Gavin S. Page


The human's innate ability to process information garnered from a visual scene has no parallel in the digital realm. This task is taken for granted in human cognition, but has not been met by a complete digital solution even following years of research. This difficulty can be explained by the shear complexity of the physology of the visual pathway. Although a complete solution has not been created, there are a number of examples of solutions that address parts of the problem. The recognition of deformable objects is the area addressed in this work. The specific task researched was the recognition of creatures in structured visual scenes. The focus was on developing a set of features which are able to differentiate between target creature classes. The implications of this research lie in ecoinformatics and field biology with the automated collection and annotation of biological data. The thesis will present a survey of the current literature addressing techniques which have been used to solve similar problems. An algorithm to perform the recognition will be presented and the results discussed. Finally, potential areas for improvement will be described.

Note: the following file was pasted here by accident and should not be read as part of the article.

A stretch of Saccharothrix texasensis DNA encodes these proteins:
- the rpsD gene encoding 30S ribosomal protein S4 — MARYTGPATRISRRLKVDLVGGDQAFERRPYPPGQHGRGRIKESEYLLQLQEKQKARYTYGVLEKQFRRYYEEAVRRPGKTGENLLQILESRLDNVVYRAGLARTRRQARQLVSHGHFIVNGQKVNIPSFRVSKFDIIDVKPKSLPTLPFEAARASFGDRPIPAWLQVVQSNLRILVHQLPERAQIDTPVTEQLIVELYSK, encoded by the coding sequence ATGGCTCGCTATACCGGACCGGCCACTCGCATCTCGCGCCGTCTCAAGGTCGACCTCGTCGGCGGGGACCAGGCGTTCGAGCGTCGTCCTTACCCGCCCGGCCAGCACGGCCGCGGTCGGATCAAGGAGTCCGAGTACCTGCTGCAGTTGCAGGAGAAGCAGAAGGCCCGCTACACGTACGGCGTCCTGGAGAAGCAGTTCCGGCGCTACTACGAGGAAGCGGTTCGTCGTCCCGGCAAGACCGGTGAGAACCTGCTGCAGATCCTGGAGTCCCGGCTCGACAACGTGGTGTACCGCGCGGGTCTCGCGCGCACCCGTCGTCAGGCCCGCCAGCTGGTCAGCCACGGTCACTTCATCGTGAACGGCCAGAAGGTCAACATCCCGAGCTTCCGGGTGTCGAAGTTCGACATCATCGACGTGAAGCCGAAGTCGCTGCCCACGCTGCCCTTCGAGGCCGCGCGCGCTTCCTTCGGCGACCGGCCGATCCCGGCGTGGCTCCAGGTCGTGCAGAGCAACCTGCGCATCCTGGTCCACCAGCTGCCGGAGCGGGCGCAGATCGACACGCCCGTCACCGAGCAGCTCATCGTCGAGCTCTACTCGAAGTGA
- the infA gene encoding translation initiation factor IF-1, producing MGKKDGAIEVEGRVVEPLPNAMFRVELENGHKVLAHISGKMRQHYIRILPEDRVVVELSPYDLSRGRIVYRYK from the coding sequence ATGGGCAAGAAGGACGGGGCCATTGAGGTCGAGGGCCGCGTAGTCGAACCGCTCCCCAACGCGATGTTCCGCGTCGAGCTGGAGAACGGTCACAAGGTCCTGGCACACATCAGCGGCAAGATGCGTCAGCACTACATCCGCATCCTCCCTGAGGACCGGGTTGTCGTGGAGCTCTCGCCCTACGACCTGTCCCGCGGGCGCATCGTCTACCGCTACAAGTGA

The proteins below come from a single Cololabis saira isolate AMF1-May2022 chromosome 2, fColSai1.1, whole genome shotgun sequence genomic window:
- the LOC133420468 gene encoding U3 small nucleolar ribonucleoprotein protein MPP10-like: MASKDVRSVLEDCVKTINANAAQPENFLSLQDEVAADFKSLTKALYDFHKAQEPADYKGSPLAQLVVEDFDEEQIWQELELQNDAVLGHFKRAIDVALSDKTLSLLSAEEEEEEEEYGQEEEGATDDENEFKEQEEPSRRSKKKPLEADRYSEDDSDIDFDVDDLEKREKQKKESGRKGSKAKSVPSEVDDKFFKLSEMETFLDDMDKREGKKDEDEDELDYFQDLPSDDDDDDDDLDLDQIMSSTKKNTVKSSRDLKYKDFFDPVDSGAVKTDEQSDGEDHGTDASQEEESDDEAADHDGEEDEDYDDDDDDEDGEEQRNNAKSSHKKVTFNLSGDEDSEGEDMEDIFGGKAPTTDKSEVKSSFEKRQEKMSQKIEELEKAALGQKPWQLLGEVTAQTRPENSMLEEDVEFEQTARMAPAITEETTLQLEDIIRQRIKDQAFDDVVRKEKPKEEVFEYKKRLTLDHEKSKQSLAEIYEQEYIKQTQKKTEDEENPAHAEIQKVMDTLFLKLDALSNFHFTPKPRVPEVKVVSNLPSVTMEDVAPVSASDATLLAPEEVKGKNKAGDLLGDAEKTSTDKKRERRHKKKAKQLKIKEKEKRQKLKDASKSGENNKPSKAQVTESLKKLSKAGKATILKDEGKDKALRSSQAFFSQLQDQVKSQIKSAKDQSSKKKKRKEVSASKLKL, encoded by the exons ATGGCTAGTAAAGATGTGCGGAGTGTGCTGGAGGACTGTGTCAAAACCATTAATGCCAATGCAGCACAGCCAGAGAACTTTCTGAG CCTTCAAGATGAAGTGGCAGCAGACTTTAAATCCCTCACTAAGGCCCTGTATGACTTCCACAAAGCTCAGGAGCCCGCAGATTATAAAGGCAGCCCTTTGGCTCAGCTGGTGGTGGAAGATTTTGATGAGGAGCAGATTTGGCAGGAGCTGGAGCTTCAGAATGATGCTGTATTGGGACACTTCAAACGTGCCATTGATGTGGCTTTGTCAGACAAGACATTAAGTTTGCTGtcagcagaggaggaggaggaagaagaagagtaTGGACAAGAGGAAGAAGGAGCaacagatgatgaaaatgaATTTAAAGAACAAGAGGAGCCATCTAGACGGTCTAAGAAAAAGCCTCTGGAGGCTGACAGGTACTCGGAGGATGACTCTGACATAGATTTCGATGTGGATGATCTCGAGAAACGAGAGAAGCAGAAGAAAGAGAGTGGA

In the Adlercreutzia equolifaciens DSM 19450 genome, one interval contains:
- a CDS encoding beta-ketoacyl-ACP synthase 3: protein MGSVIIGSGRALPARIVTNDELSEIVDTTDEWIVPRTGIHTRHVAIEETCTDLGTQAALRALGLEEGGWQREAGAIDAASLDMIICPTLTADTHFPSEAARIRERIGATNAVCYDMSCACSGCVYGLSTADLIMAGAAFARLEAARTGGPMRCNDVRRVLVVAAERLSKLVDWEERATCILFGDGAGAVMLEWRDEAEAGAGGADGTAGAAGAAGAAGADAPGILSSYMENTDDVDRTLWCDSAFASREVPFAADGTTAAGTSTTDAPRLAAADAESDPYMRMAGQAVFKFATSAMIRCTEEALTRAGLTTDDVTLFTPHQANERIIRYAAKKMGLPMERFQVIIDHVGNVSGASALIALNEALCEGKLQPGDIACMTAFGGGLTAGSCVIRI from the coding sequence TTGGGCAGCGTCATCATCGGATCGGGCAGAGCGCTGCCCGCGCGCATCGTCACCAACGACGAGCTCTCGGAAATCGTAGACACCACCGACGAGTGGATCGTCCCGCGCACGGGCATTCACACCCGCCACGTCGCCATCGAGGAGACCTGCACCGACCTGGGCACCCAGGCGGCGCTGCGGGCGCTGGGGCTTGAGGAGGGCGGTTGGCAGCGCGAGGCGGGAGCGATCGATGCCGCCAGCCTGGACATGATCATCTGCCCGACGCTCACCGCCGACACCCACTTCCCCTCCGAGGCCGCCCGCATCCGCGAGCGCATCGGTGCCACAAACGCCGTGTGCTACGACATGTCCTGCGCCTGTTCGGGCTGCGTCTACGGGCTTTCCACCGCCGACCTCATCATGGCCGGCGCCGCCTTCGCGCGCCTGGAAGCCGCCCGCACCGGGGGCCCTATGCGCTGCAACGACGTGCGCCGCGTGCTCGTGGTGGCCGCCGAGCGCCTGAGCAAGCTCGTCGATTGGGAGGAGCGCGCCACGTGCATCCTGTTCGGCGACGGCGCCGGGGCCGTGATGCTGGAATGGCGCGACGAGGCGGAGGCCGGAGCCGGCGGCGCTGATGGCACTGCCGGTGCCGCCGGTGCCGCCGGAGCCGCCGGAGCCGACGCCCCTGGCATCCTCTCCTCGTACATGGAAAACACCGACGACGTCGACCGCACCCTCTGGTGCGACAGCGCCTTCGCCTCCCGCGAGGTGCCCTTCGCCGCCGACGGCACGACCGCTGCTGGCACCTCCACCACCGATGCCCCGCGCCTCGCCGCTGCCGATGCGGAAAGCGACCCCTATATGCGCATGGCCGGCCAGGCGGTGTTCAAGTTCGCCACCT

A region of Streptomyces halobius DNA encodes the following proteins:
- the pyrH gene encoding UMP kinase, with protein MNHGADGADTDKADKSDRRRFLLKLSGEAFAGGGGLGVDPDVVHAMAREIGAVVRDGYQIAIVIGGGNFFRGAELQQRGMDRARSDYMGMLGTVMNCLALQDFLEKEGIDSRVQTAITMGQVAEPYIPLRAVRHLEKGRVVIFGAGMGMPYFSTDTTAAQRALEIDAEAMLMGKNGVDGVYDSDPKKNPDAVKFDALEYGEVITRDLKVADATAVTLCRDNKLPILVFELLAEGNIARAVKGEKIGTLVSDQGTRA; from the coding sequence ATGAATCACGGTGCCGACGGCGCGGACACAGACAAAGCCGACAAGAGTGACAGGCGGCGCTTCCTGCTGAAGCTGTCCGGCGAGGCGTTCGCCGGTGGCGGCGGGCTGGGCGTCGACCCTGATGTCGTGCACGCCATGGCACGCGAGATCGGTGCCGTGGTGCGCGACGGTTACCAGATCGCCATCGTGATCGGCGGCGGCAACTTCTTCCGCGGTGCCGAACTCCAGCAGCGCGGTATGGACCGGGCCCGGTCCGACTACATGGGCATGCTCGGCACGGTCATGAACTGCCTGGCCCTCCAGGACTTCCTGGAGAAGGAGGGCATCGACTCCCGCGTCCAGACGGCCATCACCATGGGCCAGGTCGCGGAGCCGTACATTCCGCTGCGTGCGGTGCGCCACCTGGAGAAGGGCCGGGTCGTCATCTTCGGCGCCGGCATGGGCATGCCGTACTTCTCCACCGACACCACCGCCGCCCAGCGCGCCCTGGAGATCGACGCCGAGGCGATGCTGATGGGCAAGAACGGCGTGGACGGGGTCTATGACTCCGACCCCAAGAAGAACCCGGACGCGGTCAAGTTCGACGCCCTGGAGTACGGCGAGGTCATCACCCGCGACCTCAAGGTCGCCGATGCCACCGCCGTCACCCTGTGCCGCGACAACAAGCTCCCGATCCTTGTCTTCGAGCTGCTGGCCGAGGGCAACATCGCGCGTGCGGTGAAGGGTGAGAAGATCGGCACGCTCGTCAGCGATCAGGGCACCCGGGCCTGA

Library of Congress Subject Headings

Computer vision; Pattern recognition systems; Deformation potential; Image processing--Digital techniques

Publication Date


Document Type


Student Type


Degree Name

Computer Science (MS)

Department, Program, or Center

Computer Science (GCCIS)


Gaborski, Roger


Note: imported from RIT’s Digital Media Library running on DSpace to RIT Scholar Works. Physical copy available through RIT's The Wallace Library at: TA1634 .P34 2005


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